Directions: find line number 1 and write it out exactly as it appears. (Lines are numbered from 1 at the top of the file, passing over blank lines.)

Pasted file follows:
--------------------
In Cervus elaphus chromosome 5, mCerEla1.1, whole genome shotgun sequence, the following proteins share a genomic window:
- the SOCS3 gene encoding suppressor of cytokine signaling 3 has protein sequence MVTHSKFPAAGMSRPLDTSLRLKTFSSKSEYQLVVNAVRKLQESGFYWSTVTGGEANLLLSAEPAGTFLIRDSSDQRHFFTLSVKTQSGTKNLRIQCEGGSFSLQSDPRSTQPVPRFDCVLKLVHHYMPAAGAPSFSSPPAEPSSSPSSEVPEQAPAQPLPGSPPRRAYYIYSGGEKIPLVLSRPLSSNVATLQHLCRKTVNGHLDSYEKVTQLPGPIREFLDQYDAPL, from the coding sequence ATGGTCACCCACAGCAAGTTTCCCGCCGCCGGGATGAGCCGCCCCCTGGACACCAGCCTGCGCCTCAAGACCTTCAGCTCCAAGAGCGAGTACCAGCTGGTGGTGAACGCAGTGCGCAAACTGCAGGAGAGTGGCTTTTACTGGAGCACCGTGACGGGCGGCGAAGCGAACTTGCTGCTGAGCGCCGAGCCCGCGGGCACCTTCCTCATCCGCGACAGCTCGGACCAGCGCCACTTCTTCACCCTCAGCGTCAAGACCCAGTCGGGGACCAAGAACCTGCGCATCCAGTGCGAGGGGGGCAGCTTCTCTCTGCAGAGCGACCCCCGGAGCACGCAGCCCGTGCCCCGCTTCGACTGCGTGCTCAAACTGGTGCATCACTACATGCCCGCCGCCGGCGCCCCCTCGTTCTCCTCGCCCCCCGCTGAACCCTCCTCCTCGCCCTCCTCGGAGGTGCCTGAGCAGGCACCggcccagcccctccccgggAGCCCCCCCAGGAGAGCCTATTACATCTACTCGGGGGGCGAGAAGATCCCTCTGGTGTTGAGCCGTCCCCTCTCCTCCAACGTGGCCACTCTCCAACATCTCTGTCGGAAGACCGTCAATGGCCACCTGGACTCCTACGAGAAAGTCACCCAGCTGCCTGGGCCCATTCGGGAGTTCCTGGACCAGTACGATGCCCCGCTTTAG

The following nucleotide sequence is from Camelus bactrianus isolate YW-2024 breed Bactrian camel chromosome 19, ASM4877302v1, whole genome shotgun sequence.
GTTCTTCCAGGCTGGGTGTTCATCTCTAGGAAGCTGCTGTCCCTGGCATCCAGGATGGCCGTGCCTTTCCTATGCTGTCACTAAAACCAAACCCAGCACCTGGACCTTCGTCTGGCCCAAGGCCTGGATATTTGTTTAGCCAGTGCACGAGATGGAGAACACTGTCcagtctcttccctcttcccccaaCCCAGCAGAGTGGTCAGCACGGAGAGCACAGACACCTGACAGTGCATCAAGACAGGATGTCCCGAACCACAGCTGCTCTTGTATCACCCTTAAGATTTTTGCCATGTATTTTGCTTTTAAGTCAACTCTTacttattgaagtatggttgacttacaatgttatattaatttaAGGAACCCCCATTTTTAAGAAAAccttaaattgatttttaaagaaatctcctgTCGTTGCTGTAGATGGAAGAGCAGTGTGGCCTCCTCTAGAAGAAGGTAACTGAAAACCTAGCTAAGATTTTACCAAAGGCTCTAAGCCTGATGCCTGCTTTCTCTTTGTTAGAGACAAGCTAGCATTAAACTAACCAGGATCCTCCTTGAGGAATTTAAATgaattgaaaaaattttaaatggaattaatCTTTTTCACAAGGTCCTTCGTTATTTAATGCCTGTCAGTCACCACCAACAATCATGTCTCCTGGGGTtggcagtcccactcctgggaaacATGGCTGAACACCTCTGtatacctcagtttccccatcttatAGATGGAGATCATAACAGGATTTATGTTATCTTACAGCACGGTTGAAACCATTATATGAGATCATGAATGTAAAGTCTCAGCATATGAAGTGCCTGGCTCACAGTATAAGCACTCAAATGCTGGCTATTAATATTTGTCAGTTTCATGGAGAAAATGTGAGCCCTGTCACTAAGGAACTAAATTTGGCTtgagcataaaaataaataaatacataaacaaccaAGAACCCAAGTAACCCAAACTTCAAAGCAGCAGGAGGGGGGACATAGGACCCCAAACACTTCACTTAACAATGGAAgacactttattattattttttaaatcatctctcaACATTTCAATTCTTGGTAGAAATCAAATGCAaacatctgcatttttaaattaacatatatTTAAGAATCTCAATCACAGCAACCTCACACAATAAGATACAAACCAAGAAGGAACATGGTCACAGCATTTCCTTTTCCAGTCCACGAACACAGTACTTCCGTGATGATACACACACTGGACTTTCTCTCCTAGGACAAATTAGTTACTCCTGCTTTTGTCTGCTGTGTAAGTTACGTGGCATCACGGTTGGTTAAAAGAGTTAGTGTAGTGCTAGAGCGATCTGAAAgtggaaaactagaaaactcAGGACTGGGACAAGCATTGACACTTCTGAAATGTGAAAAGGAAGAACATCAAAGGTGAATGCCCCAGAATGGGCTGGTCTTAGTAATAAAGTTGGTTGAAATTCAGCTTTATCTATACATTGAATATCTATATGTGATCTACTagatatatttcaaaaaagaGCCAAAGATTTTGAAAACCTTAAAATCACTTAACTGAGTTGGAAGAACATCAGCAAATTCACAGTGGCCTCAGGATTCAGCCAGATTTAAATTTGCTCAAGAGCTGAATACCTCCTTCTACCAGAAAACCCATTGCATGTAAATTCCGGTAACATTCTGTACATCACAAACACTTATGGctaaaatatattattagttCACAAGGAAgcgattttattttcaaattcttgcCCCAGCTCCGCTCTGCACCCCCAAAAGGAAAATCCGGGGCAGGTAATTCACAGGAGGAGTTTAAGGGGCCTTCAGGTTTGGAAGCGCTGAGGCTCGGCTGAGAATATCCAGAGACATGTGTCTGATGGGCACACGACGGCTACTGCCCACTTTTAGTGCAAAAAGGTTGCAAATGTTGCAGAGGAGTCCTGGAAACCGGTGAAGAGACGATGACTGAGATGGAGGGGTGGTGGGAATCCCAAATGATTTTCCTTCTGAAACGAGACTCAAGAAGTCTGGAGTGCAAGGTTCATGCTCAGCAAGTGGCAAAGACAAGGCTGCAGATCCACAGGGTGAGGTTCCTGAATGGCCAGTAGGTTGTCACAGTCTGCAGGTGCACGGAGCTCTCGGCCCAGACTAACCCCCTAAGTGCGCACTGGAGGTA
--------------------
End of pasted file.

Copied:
In Cervus elaphus chromosome 5, mCerEla1.1, whole genome shotgun sequence, the following proteins share a genomic window: